I spoke to Dr. Lori Bernstein, clinical neuropsychologist with the Cancer Rehabilitation and Survivorship Program. She helped me sort out which of my cognitive problems are common with chemo brain, which are stress-related and which are not signs of early dementia. She talked about self-directed neuroplasticity, how to be more forgiving to myself, to not beat myself up when my brain screwed up. That is a tall order, but I’ve been trying and sometimes succeeding. For example, rather than remain silent while I grasp for the right word, I now search out loud, which shows others I’m still searching, and maybe will get me some help.

Leg lymphedema. In the second week of December the stars aligned to get me my daytime and nighttime garments (I had to go to two different doctors, two different physiotherapists and two different fitters) so I could stop the toe-to-hip bandaging on both legs. The 14 weeks of bandaging did their work: I saw my ankle bones for the first time since the summer began. I now have insanely hard-to-get-on tights — putting them on takes 30 minutes on a bad day, 20 minutes on a good one, I’m bathed in sweat by the end of the struggle, my heart rate elevated by 40 bpm — for daywear and nighttime velcro braces, four sections per leg. My legs are now like my right arm and hand, trapped in compression for 23.3 hours a day. I have yet to have a manual lymphatic drainage massage because I’m just not proficient enough at getting the tights on to try and do it in an office setting (I use a very low footstool and the side of my bed frame to give me support at various stages) after I’ve been up and moving around. Goals AF! MLD massage by the end of January.

Gastrointestinal. I am still frigging around with different laxatives to find a combo and schedule that will work. When I think I may have one, two days later it fails. The very restrictive low-residue diet winds its ugly way around, made more difficult now because the dietitian pointed out some days I was only taking in 20 grams of protein, when I need to take in between 80 and 100 PER DAY. Holy waaa! That is close to impossible. My pelvic floor therapy has been on hold. It should pick up in January. So now I keep daily logs of my fibre and protein and fluid intake. I still require 24/7 bathroom adjacency, and that’s where those details end. I had no pain on a daily basis for the first three months, now I have tons of pain. It feels like I did 10 times the rope-climbing and sit-ups that I was supposed to. Like I’m working out like crazy, but I am not. Anything that involves the core—standing up, reaching, straightening up, getting out of or into bed, coughing, sneezing, deep breaths—hella hurts. My nurse sent a note to my onc, who has booked me in to see her early next week. Here’s hoping it’s nothing.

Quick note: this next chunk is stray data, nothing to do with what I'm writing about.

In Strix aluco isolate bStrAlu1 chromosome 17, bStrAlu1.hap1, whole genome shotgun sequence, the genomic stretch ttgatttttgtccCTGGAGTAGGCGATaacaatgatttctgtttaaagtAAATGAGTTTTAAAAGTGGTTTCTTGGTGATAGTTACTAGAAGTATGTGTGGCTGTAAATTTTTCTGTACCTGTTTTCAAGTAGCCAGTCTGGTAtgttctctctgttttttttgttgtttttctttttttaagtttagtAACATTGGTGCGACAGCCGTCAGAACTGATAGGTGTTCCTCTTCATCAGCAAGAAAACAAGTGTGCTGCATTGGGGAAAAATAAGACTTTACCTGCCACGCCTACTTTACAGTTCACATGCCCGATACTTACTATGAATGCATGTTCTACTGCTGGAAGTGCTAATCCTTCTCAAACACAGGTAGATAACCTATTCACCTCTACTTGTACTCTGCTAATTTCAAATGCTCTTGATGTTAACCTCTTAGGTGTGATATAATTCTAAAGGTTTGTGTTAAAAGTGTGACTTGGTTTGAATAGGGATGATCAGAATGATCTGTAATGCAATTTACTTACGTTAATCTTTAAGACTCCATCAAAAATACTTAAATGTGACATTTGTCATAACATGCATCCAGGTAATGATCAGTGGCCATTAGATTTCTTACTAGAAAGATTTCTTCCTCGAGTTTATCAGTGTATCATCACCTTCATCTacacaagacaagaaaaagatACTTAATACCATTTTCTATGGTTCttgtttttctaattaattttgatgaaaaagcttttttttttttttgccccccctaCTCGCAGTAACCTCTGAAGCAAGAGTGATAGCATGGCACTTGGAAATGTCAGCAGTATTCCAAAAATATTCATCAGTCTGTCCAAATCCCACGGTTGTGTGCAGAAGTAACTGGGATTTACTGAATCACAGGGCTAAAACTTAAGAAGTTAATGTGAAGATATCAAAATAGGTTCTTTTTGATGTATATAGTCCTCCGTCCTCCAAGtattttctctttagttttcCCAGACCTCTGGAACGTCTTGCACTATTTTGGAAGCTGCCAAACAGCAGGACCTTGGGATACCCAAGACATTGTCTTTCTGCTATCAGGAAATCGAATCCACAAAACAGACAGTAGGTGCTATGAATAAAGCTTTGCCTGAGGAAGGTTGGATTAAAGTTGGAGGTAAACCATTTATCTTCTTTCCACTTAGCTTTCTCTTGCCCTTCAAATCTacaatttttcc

It’s all about the hair. I think the only people who can identify with cancer hair loss are people who’ve had it happen. I was super worried that the delay of my last chemo would screw up my regrowth. My hair was all coming back in when I had the last chemo, then all the regrowth fell out, sending me back to shiny bald. Three months on, I have a half-inch of hair. I was staring at it in the mirror one day and saw a weird pattern in the growth. It corresponds to the straps on my CPAP mask—where the straps go from ear to ear over the head and behind the head. The hair is sparser and shorter under the straps, because I use my CPAP religiously. I love it. My sleep with the CPAP is like Hypnos and his sons are my sleep valets. What to do? Hair wins, so I’m one night on CPAP, three nights off, until I can’t see the difference.

That’s it for now. Bye!

Meet my new friend

My new friend is in-home hydration, and I wish we’d met weeks ago!

One of the results of the low residue diet I have been on since my adhesive small bowel obstruction nightmare is that I cannot drink enough to replace fluid loss. On top of that being very uncomfortable, it means I need to be bathroom adjacent 24/7, so my doctor ordered in-home hydration and a nurse to hook me up for four days. I was so dehydrated the first time a nurse came she was unable to find a vein, and on one attempt the IV fluid leaked into the tissue, making this reminder to keep on drinking:

So, we gave up that night, and the next day we used my port, embedded in my chest, as the delivery method for the saline. Which meant remaining accessed for three nights—needle left in the port, taped down—which causes me untold amounts of baseless anxiety.

Whether it’s physiological or psychological or both, this extra hydration has made me feel better the last two days than I have since August 24! I wish it were for longer than four days. If only I could do a training and hook myself up, I would be a much happier camper.

On a totally different topic, if you look at the first photo closely, you’ll see the beginning of my hair regrowth. Yeehaw!!

Chemo N°6 completed!!

Finally, my blood got its act together and my oncologist OKed chemo number six. Instead of it being three weeks after chemo number five, it was actually eight weeks after, so long that my hair started growing back!

It went off without a hitch, no drama, I was close to the washroom, did some crocheting, watched some Housewives, and it was over.